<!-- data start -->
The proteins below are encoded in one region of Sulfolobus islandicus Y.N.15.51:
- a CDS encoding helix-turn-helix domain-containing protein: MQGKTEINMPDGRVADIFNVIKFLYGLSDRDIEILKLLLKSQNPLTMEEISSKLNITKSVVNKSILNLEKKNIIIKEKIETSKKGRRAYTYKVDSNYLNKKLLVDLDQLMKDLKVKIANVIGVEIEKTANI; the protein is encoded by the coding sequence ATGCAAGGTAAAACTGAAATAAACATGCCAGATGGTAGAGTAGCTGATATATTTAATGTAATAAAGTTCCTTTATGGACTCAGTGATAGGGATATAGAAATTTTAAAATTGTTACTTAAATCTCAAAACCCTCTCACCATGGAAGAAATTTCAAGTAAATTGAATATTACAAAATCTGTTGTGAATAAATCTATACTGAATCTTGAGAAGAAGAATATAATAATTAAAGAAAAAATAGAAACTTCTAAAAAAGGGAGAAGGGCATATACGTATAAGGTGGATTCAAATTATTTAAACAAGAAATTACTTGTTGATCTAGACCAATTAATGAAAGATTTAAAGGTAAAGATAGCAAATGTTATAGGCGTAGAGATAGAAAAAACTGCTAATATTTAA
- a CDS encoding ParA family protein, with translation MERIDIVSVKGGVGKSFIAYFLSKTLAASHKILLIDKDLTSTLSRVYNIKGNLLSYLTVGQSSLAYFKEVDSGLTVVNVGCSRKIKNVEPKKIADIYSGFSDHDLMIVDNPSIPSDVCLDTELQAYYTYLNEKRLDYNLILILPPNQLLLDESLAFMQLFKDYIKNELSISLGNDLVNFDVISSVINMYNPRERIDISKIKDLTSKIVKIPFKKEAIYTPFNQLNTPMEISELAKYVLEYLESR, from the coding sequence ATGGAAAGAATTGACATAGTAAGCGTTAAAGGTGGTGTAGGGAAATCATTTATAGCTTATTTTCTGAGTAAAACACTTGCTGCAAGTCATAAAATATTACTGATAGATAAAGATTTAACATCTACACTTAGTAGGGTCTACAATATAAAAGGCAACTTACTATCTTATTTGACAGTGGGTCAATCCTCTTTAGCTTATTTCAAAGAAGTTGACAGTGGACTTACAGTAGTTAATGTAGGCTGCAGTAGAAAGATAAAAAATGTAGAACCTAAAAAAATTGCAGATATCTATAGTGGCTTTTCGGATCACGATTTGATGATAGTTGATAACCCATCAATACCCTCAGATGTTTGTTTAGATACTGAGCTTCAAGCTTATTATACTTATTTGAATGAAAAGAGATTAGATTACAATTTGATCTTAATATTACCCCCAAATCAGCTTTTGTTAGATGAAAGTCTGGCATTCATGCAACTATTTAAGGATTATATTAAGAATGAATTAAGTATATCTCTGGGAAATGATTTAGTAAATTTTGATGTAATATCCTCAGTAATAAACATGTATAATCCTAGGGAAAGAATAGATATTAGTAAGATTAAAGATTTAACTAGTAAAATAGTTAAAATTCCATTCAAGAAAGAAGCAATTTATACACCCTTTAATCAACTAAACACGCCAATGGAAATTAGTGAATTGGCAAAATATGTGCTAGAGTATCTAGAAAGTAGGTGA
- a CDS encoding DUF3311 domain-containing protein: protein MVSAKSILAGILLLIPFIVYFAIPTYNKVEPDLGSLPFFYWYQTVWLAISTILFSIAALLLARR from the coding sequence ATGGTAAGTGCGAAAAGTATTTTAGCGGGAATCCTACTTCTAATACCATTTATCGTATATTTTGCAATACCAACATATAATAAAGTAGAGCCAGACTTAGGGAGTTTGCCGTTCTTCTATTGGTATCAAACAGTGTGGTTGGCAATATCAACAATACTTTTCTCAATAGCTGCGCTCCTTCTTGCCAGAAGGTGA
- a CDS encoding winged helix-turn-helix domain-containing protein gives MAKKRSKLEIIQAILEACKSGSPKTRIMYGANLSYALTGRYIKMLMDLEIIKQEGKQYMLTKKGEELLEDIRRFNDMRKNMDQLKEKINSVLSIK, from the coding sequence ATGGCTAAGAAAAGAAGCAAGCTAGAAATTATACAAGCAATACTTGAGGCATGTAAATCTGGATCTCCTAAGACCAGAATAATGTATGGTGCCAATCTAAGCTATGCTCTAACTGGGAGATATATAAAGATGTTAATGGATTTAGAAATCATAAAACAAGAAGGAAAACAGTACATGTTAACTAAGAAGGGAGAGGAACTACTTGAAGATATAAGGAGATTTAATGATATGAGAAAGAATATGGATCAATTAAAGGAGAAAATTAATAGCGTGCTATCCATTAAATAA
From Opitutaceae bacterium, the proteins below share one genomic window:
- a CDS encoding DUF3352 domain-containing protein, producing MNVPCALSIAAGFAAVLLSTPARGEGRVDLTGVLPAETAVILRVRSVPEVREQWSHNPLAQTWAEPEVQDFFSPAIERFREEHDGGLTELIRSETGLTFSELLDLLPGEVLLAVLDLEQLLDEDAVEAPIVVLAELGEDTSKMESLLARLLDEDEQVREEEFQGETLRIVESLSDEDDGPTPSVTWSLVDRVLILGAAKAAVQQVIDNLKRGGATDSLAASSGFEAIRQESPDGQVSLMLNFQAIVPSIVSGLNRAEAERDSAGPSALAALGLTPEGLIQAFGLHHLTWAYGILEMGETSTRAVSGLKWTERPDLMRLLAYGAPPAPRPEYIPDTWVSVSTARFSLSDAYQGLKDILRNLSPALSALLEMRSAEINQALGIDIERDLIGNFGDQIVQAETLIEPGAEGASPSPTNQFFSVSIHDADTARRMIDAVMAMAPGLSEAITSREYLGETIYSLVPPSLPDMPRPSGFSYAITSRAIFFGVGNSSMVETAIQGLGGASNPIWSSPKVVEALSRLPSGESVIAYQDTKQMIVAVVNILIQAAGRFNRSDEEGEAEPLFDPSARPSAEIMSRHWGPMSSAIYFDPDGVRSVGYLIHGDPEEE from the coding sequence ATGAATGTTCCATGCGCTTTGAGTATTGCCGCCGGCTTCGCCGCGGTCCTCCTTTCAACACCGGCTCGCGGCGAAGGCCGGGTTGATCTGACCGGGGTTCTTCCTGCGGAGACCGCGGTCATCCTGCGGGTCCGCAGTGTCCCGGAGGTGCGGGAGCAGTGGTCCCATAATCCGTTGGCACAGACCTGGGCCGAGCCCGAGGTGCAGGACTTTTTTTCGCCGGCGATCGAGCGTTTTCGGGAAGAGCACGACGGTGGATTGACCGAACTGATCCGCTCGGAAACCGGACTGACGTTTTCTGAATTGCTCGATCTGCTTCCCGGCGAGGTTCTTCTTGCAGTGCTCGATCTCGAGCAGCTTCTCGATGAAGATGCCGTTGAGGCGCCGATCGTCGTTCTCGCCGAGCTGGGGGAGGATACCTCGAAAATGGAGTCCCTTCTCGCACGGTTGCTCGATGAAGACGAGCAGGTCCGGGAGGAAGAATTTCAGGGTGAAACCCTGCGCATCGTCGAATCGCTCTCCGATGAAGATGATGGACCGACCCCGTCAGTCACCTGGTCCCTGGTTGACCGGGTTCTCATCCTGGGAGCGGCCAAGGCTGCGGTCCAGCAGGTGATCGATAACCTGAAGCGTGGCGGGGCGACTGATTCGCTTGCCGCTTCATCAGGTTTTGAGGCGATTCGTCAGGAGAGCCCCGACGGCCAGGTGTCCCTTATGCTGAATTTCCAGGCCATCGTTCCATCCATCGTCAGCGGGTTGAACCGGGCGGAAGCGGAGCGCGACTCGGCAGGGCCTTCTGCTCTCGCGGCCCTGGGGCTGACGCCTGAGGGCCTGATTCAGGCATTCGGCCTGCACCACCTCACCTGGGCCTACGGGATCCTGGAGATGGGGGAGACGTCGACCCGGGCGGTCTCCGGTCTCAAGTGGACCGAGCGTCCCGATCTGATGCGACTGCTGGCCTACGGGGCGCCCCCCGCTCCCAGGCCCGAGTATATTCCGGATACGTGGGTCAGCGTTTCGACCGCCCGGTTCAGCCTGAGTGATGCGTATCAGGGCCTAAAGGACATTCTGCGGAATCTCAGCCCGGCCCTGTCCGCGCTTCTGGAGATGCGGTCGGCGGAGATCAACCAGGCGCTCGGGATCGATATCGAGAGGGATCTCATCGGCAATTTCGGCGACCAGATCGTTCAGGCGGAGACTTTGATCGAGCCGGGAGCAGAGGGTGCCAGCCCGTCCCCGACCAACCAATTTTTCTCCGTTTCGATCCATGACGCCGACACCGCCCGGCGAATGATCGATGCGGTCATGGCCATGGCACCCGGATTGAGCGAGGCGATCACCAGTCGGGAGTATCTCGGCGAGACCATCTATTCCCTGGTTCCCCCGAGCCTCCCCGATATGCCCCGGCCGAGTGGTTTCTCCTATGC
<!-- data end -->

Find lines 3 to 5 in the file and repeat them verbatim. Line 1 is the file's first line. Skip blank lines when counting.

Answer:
- a CDS encoding ParA family protein, with translation MERIDIVSVKGGVGKSFIAYFLSKTLAASHKILLIDKDLTSTLSRVYNIKGNLLSYLTVGQSSLAYFKEVDSGLTVVNVGCSRKIKNVEPKKIADIYSGFSDHDLMIVDNPSIPSDVCLDTELQAYYTYLNEKRLDYNLILILPPNQLLLDESLAFMQLFKDYIKNELSISLGNDLVNFDVISSVINMYNPRERIDISKIKDLTSKIVKIPFKKEAIYTPFNQLNTPMEISELAKYVLEYLESR, from the coding sequence ATGGAAAGAATTGACATAGTAAGCGTTAAAGGTGGTGTAGGGAAATCATTTATAGCTTATTTTCTGAGTAAAACACTTGCTGCAAGTCATAAAATATTACTGATAGATAAAGATTTAACATCTACACTTAGTAGGGTCTACAATATAAAAGGCAACTTACTATCTTATTTGACAGTGGGTCAATCCTCTTTAGCTTATTTCAAAGAAGTTGACAGTGGACTTACAGTAGTTAATGTAGGCTGCAGTAGAAAGATAAAAAATGTAGAACCTAAAAAAATTGCAGATATCTATAGTGGCTTTTCGGATCACGATTTGATGATAGTTGATAACCCATCAATACCCTCAGATGTTTGTTTAGATACTGAGCTTCAAGCTTATTATACTTATTTGAATGAAAAGAGATTAGATTACAATTTGATCTTAATATTACCCCCAAATCAGCTTTTGTTAGATGAAAGTCTGGCATTCATGCAACTATTTAAGGATTATATTAAGAATGAATTAAGTATATCTCTGGGAAATGATTTAGTAAATTTTGATGTAATATCCTCAGTAATAAACATGTATAATCCTAGGGAAAGAATAGATATTAGTAAGATTAAAGATTTAACTAGTAAAATAGTTAAAATTCCATTCAAGAAAGAAGCAATTTATACACCCTTTAATCAACTAAACACGCCAATGGAAATTAGTGAATTGGCAAAATATGTGCTAGAGTATCTAGAAAGTAGGTGA
- a CDS encoding DUF3311 domain-containing protein: protein MVSAKSILAGILLLIPFIVYFAIPTYNKVEPDLGSLPFFYWYQTVWLAISTILFSIAALLLARR from the coding sequence ATGGTAAGTGCGAAAAGTATTTTAGCGGGAATCCTACTTCTAATACCATTTATCGTATATTTTGCAATACCAACATATAATAAAGTAGAGCCAGACTTAGGGAGTTTGCCGTTCTTCTATTGGTATCAAACAGTGTGGTTGGCAATATCAACAATACTTTTCTCAATAGCTGCGCTCCTTCTTGCCAGAAGGTGA
- a CDS encoding winged helix-turn-helix domain-containing protein gives MAKKRSKLEIIQAILEACKSGSPKTRIMYGANLSYALTGRYIKMLMDLEIIKQEGKQYMLTKKGEELLEDIRRFNDMRKNMDQLKEKINSVLSIK, from the coding sequence ATGGCTAAGAAAAGAAGCAAGCTAGAAATTATACAAGCAATACTTGAGGCATGTAAATCTGGATCTCCTAAGACCAGAATAATGTATGGTGCCAATCTAAGCTATGCTCTAACTGGGAGATATATAAAGATGTTAATGGATTTAGAAATCATAAAACAAGAAGGAAAACAGTACATGTTAACTAAGAAGGGAGAGGAACTACTTGAAGATATAAGGAGATTTAATGATATGAGAAAGAATATGGATCAATTAAAGGAGAAAATTAATAGCGTGCTATCCATTAAATAA